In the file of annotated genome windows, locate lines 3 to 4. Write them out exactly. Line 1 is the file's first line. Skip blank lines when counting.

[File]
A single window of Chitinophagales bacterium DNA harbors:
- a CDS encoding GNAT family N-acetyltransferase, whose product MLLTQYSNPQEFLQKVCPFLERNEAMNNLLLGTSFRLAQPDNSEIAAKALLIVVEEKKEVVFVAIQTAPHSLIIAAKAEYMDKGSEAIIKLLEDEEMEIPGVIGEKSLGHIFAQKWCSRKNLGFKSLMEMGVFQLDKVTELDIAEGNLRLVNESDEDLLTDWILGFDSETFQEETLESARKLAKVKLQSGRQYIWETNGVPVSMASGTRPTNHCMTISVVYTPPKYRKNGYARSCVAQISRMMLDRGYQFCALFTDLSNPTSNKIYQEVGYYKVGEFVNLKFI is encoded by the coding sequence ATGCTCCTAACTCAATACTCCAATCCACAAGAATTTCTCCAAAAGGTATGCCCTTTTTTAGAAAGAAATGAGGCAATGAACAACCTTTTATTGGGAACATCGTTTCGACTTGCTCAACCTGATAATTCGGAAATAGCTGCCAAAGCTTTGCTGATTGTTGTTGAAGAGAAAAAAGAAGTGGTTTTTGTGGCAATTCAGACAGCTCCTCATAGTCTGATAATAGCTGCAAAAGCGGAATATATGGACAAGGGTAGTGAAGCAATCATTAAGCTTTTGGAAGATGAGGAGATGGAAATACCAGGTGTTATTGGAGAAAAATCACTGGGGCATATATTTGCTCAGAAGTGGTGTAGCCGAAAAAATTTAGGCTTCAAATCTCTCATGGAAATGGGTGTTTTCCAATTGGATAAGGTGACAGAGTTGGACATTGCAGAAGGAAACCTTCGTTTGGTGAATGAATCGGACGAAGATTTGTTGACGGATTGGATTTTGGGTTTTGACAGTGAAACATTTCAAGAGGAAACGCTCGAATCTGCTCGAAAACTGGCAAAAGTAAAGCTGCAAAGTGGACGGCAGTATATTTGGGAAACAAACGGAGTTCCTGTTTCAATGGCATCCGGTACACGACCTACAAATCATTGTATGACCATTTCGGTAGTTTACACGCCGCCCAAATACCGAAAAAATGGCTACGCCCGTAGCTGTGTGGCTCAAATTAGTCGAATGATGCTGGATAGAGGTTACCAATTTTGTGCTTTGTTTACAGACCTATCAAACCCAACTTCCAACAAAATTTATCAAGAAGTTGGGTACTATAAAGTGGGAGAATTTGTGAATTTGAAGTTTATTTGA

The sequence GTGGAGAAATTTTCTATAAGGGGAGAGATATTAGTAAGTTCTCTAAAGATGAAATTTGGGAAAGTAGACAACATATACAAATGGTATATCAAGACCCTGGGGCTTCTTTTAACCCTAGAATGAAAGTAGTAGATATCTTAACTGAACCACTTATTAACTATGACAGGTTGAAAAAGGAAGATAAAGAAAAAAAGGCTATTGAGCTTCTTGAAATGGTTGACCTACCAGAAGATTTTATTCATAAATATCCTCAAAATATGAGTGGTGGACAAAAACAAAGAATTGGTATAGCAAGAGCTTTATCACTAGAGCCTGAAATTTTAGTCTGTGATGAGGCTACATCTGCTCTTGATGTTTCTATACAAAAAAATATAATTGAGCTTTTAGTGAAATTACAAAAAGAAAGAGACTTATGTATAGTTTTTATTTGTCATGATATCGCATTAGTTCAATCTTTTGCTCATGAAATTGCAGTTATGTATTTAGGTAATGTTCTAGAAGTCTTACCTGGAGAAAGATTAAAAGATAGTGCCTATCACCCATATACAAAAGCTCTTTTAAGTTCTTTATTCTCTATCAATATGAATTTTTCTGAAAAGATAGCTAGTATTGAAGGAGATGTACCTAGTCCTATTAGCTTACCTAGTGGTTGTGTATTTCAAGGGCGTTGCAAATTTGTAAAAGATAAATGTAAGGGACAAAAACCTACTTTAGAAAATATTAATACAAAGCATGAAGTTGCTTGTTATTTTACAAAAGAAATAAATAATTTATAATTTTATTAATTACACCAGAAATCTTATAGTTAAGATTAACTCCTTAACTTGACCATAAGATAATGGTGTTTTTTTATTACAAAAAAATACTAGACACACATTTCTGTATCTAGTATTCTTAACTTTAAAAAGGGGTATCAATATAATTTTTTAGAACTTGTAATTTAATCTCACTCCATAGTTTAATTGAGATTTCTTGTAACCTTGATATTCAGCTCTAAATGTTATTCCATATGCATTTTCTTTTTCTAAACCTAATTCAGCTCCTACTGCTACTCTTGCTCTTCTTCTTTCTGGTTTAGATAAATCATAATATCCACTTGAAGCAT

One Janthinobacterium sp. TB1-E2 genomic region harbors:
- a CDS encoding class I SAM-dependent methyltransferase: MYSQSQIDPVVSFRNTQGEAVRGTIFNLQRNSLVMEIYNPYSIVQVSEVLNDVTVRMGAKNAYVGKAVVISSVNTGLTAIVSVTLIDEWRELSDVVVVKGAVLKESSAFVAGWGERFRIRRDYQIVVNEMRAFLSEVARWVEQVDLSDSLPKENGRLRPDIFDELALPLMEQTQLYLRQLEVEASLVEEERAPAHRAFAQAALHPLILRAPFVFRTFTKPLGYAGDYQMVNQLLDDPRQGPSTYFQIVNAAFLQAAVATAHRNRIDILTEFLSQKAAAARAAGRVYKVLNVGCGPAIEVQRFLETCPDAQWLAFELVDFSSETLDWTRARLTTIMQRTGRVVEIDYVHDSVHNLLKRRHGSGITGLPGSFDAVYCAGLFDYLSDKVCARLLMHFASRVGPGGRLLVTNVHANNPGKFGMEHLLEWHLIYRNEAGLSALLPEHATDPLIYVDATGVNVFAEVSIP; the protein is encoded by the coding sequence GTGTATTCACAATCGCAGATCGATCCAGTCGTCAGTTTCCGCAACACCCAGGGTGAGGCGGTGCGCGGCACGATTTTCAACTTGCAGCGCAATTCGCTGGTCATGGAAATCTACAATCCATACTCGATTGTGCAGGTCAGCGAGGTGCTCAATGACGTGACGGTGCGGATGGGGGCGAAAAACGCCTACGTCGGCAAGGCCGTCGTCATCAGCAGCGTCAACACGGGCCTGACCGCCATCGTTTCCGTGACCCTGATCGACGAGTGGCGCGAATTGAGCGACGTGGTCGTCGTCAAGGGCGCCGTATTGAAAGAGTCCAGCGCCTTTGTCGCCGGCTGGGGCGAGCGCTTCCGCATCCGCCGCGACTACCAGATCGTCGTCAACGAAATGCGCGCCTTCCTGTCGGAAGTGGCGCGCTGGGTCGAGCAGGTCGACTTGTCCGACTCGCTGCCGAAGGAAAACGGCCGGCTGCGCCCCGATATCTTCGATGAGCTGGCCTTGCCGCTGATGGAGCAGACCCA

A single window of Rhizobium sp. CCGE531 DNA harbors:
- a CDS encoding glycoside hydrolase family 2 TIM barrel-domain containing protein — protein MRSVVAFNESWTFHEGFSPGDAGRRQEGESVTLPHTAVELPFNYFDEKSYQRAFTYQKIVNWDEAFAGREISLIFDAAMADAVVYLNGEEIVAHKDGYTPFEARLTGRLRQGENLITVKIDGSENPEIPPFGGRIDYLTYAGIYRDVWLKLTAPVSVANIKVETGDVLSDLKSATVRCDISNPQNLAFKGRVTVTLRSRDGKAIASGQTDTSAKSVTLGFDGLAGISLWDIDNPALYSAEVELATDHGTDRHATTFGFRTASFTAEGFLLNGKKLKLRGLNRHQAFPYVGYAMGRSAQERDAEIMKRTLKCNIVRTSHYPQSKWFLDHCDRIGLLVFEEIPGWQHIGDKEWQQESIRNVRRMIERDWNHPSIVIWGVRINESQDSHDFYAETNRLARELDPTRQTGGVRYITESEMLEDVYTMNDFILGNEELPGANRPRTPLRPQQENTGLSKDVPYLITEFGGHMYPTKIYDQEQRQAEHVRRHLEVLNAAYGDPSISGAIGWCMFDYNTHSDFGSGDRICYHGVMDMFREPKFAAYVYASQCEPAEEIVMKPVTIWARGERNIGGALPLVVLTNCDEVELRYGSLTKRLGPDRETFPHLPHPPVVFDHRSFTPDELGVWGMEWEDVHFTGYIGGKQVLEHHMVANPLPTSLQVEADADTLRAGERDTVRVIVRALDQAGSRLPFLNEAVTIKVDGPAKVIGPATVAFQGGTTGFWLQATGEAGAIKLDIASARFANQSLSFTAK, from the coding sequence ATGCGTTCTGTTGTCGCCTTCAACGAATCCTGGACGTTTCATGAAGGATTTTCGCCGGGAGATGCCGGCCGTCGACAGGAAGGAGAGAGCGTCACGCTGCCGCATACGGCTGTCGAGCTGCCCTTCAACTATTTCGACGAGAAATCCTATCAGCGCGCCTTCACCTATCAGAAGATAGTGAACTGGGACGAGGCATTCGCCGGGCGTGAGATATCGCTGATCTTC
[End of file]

The sequence GTGGAGAAATTTTCTATAAGGGGAGAGATATTAGTAAGTTCTCTAAAGATGAAATTTGGGAAAGTAGACAACATATACAAATGGTATATCAAGACCCTGGGGCTTCTTTTAACCCTAGAATGAAAGTAGTAGATATCTTAACTGAACCACTTATTAACTATGACAGGTTGAAAAAGGAAGATAAAGAAAAAAAGGCTATTGAGCTTCTTGAAATGGTTGACCTACCAGAAGATTTTATTCATAAATATCCTCAAAATATGAGTGGTGGACAAAAACAAAGAATTGGTATAGCAAGAGCTTTATCACTAGAGCCTGAAATTTTAGTCTGTGATGAGGCTACATCTGCTCTTGATGTTTCTATACAAAAAAATATAATTGAGCTTTTAGTGAAATTACAAAAAGAAAGAGACTTATGTATAGTTTTTATTTGTCATGATATCGCATTAGTTCAATCTTTTGCTCATGAAATTGCAGTTATGTATTTAGGTAATGTTCTAGAAGTCTTACCTGGAGAAAGATTAAAAGATAGTGCCTATCACCCATATACAAAAGCTCTTTTAAGTTCTTTATTCTCTATCAATATGAATTTTTCTGAAAAGATAGCTAGTATTGAAGGAGATGTACCTAGTCCTATTAGCTTACCTAGTGGTTGTGTATTTCAAGGGCGTTGCAAATTTGTAAAAGATAAATGTAAGGGACAAAAACCTACTTTAGAAAATATTAATACAAAGCATGAAGTTGCTTGTTATTTTACAAAAGAAATAAATAATTTATAATTTTATTAATTACACCAGAAATCTTATAGTTAAGATTAACTCCTTAACTTGACCATAAGATAATGGTGTTTTTTTATTACAAAAAAATACTAGACACACATTTCTGTATCTAGTATTCTTAACTTTAAAAAGGGGTATCAATATAATTTTTTAGAACTTGTAATTTAATCTCACTCCATAGTTTAATTGAGATTTCTTGTAACCTTGATATTCAGCTCTAAATGTTATTCCATATGCATTTTCTTTTTCTAAACCTAATTCAGCTCCTACTGCTACTCTTGCTCTTCTTCTTTCTGGTTTAGATAAATCATAATATCCACTTGAAGCAT

One Janthinobacterium sp. TB1-E2 genomic region harbors: